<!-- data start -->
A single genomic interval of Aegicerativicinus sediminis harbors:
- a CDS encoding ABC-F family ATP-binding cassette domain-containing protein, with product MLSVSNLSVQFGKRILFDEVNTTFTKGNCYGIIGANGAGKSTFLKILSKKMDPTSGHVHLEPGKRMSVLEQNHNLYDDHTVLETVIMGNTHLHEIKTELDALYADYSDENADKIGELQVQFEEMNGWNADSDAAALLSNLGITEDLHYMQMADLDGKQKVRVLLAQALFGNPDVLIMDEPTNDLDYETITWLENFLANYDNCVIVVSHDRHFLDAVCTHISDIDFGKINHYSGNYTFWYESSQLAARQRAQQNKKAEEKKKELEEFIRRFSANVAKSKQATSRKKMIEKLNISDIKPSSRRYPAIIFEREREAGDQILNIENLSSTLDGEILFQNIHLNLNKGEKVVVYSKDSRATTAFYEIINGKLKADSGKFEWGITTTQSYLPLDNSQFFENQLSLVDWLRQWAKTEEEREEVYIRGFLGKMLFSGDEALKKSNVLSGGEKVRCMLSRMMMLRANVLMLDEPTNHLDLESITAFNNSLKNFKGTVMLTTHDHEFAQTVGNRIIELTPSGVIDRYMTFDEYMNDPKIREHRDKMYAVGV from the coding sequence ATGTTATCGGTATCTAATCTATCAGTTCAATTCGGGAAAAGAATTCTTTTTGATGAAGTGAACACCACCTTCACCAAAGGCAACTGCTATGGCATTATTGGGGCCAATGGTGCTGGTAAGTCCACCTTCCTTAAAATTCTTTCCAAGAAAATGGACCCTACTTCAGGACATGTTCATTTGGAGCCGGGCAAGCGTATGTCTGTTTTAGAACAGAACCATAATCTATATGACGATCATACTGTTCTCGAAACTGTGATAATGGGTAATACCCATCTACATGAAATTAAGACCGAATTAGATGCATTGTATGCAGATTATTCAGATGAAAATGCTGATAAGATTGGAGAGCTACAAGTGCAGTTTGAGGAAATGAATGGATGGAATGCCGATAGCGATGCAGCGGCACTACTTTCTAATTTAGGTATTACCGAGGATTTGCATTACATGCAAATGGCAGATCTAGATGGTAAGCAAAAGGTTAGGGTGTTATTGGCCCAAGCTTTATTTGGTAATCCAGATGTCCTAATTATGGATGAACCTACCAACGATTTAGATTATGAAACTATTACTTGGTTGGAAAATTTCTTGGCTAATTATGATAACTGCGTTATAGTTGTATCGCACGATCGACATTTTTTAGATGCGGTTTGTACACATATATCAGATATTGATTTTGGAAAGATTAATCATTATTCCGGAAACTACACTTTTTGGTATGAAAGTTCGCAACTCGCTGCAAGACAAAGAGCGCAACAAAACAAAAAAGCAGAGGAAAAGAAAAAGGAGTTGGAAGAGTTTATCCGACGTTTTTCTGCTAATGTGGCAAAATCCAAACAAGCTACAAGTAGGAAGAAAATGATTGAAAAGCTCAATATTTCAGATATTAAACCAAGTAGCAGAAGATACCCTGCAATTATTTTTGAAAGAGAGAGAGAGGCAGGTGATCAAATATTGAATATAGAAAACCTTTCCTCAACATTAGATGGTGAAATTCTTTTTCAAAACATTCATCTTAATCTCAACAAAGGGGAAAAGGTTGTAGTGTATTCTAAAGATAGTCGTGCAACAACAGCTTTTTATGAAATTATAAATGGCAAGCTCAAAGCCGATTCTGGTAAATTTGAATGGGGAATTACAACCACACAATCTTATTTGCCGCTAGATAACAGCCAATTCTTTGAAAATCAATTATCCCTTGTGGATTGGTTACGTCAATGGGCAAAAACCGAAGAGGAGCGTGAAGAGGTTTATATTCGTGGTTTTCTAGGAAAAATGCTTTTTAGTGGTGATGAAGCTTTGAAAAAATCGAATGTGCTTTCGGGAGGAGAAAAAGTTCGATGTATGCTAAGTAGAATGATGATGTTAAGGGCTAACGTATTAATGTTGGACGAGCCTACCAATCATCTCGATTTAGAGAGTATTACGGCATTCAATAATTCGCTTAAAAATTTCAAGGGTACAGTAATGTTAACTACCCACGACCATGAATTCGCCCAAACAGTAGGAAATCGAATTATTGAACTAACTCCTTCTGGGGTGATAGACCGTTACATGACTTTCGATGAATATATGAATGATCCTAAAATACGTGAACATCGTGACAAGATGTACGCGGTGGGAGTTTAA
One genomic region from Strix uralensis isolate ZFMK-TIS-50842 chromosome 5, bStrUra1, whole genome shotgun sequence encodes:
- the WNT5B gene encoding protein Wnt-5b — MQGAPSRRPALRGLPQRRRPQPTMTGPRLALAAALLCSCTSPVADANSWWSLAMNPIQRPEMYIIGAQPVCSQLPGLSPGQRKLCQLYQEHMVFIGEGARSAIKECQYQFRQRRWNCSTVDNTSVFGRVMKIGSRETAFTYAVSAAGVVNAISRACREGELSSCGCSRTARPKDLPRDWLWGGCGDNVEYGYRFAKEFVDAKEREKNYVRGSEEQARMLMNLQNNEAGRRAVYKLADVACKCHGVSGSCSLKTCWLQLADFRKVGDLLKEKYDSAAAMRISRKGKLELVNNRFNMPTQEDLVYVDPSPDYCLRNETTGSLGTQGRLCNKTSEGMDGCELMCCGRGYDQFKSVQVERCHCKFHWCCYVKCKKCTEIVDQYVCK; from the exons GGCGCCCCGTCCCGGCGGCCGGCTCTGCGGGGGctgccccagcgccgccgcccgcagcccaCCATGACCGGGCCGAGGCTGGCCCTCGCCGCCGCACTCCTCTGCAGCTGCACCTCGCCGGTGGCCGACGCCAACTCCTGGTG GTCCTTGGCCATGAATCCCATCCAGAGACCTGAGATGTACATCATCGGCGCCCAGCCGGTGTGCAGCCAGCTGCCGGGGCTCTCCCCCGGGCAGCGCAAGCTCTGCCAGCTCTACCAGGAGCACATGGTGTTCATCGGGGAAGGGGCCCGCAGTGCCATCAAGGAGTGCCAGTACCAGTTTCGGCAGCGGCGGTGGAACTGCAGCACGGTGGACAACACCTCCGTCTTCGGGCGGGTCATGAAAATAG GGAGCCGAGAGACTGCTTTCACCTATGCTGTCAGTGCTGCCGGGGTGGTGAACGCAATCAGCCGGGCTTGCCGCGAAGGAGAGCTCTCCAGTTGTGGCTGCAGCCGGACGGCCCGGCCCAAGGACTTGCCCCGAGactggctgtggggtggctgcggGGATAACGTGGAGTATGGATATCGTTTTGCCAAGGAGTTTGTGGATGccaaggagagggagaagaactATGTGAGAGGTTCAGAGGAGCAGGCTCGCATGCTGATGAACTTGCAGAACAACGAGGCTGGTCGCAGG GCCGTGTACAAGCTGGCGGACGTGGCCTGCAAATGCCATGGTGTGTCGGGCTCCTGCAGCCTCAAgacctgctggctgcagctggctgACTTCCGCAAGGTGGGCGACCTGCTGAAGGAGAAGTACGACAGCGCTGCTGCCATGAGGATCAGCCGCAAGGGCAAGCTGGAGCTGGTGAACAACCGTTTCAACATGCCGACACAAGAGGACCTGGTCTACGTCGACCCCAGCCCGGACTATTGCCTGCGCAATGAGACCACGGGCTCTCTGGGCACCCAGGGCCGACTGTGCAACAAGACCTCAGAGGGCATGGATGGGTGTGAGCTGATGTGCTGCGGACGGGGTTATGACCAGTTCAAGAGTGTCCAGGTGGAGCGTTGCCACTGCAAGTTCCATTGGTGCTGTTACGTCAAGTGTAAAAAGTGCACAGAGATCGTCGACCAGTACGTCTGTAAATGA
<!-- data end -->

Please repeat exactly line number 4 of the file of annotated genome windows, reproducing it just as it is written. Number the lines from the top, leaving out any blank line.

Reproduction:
- the WNT5B gene encoding protein Wnt-5b — MQGAPSRRPALRGLPQRRRPQPTMTGPRLALAAALLCSCTSPVADANSWWSLAMNPIQRPEMYIIGAQPVCSQLPGLSPGQRKLCQLYQEHMVFIGEGARSAIKECQYQFRQRRWNCSTVDNTSVFGRVMKIGSRETAFTYAVSAAGVVNAISRACREGELSSCGCSRTARPKDLPRDWLWGGCGDNVEYGYRFAKEFVDAKEREKNYVRGSEEQARMLMNLQNNEAGRRAVYKLADVACKCHGVSGSCSLKTCWLQLADFRKVGDLLKEKYDSAAAMRISRKGKLELVNNRFNMPTQEDLVYVDPSPDYCLRNETTGSLGTQGRLCNKTSEGMDGCELMCCGRGYDQFKSVQVERCHCKFHWCCYVKCKKCTEIVDQYVCK; from the exons GGCGCCCCGTCCCGGCGGCCGGCTCTGCGGGGGctgccccagcgccgccgcccgcagcccaCCATGACCGGGCCGAGGCTGGCCCTCGCCGCCGCACTCCTCTGCAGCTGCACCTCGCCGGTGGCCGACGCCAACTCCTGGTG GTCCTTGGCCATGAATCCCATCCAGAGACCTGAGATGTACATCATCGGCGCCCAGCCGGTGTGCAGCCAGCTGCCGGGGCTCTCCCCCGGGCAGCGCAAGCTCTGCCAGCTCTACCAGGAGCACATGGTGTTCATCGGGGAAGGGGCCCGCAGTGCCATCAAGGAGTGCCAGTACCAGTTTCGGCAGCGGCGGTGGAACTGCAGCACGGTGGACAACACCTCCGTCTTCGGGCGGGTCATGAAAATAG GGAGCCGAGAGACTGCTTTCACCTATGCTGTCAGTGCTGCCGGGGTGGTGAACGCAATCAGCCGGGCTTGCCGCGAAGGAGAGCTCTCCAGTTGTGGCTGCAGCCGGACGGCCCGGCCCAAGGACTTGCCCCGAGactggctgtggggtggctgcggGGATAACGTGGAGTATGGATATCGTTTTGCCAAGGAGTTTGTGGATGccaaggagagggagaagaactATGTGAGAGGTTCAGAGGAGCAGGCTCGCATGCTGATGAACTTGCAGAACAACGAGGCTGGTCGCAGG GCCGTGTACAAGCTGGCGGACGTGGCCTGCAAATGCCATGGTGTGTCGGGCTCCTGCAGCCTCAAgacctgctggctgcagctggctgACTTCCGCAAGGTGGGCGACCTGCTGAAGGAGAAGTACGACAGCGCTGCTGCCATGAGGATCAGCCGCAAGGGCAAGCTGGAGCTGGTGAACAACCGTTTCAACATGCCGACACAAGAGGACCTGGTCTACGTCGACCCCAGCCCGGACTATTGCCTGCGCAATGAGACCACGGGCTCTCTGGGCACCCAGGGCCGACTGTGCAACAAGACCTCAGAGGGCATGGATGGGTGTGAGCTGATGTGCTGCGGACGGGGTTATGACCAGTTCAAGAGTGTCCAGGTGGAGCGTTGCCACTGCAAGTTCCATTGGTGCTGTTACGTCAAGTGTAAAAAGTGCACAGAGATCGTCGACCAGTACGTCTGTAAATGA